Non-bird biodiversity: The extensive grasslands contain many herbs and shrubs with restricted/localized distributions. There are five or six endemic plants and a further six species with very localized distributions: Aloe inyangensis, Moraea inyangani, Erica simii, Scadoxus pole-evansii, Aloe rhodesiana, Dierama inyangensis, Euphorbia citrina, E. crebifolia and Protea inyangensis. The unusual grassland species are linked to the northernmost limits of the Drakensberg flora. There are several endemic or restricted-range species of amphibian: Bufo gariepensis inyangae, Probreviceps rhodesianus, Arthroleptis xenodactyliodes, Leptopelis flavomaculatus, Afrixalus fornasinii and Hyperolius tuberilinguis. The snake Bitis atropos occurs in the montane grasslands.

Populations of IBA trigger species

Species Season Period Population estimate Quality of estimate IBA Criteria IUCN Category
Whyte's Barbet Stactolaema whytii resident  1998  present  A3  Least Concern 
Taita Falcon Falco fasciinucha resident  present  A1  Vulnerable 
Dickinson's Kestrel Falco dickinsoni resident  1998  present  A3  Least Concern 
Pallid Harrier Circus macrourus winter  present  A1  Near Threatened 
Striped Flufftail Sarothrura affinis resident  1998  present  A3  Least Concern 
Wattled Crane Bugeranus carunculatus resident  1998  4 breeding pairs  A1  Vulnerable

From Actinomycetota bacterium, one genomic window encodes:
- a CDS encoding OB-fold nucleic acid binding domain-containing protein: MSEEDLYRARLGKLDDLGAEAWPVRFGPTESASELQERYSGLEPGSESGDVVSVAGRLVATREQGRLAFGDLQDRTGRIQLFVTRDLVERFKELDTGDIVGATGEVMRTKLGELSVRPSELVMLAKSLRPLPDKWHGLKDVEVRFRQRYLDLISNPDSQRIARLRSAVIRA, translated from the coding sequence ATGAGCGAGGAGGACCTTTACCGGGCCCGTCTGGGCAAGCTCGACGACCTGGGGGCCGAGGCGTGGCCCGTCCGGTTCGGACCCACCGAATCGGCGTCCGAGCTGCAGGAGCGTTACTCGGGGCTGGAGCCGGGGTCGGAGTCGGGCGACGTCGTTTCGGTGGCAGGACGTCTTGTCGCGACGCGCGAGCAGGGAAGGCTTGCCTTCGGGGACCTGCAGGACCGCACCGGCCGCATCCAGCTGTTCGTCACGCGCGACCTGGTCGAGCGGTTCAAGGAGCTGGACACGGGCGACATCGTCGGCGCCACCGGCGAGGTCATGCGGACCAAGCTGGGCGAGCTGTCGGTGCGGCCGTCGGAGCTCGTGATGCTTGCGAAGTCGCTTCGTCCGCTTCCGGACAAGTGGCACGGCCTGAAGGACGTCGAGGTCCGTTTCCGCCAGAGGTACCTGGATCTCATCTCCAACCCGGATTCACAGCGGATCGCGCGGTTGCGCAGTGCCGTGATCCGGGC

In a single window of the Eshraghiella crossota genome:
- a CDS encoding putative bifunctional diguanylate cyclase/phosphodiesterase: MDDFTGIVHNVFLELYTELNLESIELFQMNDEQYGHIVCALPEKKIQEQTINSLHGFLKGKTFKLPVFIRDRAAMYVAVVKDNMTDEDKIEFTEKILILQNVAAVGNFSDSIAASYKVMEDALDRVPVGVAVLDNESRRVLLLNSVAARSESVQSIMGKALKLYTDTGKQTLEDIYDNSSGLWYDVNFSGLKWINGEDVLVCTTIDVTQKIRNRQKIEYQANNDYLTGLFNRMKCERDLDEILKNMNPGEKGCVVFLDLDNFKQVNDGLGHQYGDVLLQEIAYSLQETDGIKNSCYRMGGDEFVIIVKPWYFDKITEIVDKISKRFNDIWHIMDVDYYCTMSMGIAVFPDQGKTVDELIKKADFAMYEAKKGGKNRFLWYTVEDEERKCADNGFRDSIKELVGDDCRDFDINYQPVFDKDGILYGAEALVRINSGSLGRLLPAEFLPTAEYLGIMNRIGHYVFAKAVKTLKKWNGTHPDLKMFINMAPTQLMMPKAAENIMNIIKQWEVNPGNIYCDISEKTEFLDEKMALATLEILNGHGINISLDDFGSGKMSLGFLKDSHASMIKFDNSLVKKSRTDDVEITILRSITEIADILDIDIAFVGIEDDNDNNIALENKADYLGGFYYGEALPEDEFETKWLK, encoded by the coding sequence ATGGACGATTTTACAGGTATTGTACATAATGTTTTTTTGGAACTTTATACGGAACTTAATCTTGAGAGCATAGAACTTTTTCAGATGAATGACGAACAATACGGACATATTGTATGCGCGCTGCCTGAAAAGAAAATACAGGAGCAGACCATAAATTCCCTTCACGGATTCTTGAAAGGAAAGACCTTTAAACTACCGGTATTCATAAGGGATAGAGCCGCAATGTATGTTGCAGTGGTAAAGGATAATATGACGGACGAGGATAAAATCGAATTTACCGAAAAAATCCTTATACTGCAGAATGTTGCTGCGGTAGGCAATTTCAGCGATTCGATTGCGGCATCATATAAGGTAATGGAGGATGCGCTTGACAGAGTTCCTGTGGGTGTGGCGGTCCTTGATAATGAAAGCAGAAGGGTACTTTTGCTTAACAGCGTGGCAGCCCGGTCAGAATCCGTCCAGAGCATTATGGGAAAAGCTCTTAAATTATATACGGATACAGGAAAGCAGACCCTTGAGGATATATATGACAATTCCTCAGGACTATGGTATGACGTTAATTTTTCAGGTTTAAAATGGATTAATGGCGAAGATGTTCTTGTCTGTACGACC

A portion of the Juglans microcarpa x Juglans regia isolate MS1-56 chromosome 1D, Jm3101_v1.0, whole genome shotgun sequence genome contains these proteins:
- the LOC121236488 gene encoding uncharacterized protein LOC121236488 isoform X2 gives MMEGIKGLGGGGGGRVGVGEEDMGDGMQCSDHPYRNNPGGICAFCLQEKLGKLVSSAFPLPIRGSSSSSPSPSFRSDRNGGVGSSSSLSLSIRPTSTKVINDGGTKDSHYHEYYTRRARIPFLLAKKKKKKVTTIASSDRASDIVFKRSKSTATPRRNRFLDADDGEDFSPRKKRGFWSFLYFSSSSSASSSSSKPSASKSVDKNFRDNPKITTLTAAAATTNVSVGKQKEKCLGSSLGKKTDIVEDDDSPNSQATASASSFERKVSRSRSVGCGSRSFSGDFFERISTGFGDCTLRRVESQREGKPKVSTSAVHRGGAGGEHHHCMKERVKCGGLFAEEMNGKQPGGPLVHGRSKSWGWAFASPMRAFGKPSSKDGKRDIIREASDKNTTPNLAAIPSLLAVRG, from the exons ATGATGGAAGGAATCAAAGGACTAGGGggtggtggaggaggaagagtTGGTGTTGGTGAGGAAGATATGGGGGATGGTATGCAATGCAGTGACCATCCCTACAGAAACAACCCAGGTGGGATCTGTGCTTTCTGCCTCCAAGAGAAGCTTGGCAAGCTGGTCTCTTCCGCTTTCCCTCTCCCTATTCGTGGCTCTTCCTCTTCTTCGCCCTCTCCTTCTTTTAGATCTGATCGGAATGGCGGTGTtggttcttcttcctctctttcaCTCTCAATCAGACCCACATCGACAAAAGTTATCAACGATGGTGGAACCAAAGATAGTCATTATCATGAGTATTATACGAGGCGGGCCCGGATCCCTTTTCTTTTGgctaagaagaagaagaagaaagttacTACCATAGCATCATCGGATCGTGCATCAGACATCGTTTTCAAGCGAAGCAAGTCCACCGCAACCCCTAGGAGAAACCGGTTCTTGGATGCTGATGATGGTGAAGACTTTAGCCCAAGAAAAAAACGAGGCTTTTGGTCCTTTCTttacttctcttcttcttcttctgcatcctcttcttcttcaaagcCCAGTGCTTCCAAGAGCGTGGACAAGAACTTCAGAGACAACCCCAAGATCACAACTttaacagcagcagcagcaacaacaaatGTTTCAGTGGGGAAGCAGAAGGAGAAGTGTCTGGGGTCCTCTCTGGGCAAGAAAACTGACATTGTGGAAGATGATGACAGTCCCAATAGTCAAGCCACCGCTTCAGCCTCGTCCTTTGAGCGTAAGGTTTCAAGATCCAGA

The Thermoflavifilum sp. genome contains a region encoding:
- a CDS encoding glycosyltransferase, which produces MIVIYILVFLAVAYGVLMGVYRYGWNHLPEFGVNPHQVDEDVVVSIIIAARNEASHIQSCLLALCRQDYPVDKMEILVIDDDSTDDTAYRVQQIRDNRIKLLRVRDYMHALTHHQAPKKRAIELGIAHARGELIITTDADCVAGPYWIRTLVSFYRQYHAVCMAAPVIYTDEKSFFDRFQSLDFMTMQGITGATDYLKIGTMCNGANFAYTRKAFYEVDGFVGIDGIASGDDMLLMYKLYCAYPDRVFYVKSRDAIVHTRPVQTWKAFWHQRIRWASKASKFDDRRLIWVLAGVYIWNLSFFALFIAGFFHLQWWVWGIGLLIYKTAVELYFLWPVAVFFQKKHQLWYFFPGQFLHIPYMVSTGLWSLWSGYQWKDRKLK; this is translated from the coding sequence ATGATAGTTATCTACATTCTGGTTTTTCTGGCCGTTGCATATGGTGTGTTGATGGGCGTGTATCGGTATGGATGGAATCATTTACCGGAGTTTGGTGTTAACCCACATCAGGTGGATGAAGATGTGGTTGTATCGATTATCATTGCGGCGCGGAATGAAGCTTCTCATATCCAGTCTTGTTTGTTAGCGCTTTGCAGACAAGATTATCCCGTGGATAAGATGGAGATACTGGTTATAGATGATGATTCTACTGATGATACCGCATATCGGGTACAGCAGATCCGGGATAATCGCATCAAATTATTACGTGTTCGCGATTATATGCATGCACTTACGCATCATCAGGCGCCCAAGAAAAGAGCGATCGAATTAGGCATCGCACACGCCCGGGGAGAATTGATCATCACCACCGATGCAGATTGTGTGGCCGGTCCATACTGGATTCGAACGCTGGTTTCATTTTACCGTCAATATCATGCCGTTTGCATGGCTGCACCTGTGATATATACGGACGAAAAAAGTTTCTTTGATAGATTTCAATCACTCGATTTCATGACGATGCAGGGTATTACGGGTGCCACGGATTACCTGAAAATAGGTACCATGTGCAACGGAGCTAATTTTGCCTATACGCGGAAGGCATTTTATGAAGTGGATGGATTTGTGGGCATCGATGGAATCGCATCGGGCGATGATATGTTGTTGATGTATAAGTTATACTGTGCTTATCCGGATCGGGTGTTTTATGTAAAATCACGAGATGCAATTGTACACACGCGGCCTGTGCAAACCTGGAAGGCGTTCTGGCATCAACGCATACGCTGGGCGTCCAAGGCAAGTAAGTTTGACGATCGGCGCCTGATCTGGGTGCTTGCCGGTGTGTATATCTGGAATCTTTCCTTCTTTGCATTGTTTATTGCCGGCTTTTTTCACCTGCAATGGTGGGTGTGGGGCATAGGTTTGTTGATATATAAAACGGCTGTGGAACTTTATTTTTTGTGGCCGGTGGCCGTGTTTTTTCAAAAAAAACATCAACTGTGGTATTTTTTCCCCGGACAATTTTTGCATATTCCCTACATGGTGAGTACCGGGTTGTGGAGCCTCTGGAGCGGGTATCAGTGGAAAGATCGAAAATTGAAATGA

Scarce Swift Schoutedenapus myoptilus resident  1998  present  A3  Least Concern 
Olive Bush-shrike Telophorus olivaceus resident  1998  present  A3  Least Concern 
White-tailed Crested-flycatcher Elminia albonotata resident  1998  present  A3  Least Concern 
Miombo Tit Parus griseiventris resident  1998  present  A3  Least Concern 
Blue Swallow Hirundo atrocaerulea breeding  1998  present  A1, A3  Vulnerable 
Briar Warbler Prinia robertsi resident  1998  present  A2, A3  Least Concern 
Chirinda Apalis Apalis chirindensis resident  1998  present  A2, A3  Least Concern 
Stripe-cheeked Greenbul Andropadus milanjensis resident  1998  present  A3  Least Concern 
African Scrub-warbler Bradypterus barratti resident  1998  present  A3  Least Concern 
Yellow-throated Woodland-warbler Phylloscopus ruficapilla resident  1998  present  A3  Least Concern 
Orange Ground-thrush Zoothera gurneyi resident  1998  present  A3  Least Concern 
Kurrichane Thrush Turdus libonyanus resident  1998  present  A3  Least Concern 
White-starred Robin Pogonocichla stellata resident  1998  present  A3  Least Concern 
White-throated Robin-chat Cossypha humeralis resident  1998  present  A3  Least Concern 
Miombo Double-collared Sunbird Nectarinia manoensis resident  1998  present  A3  Least Concern 
Bronze Sunbird Nectarinia kilimensis resident  1998  present  A3  Least Concern 
Gurney's Sugarbird Promerops gurneyi resident  1998  present  A3  Least Concern 
Red-faced Crimson-wing Cryptospiza reichenovii resident  1998  present  A3  Least Concern 
Swee Waxbill Estrilda melanotis resident  1998  present  A3  Least Concern 
Broad-tailed Paradise-whydah Vidua obtusa resident  1998  present  A3  Least Concern 
Black-eared Seedeater Serinus mennelli resident  1998  present  A3  Least Concern 

IBA Monitoring

2011 high unfavourable medium
  Habitat
Good - based on reliable and complete / representative data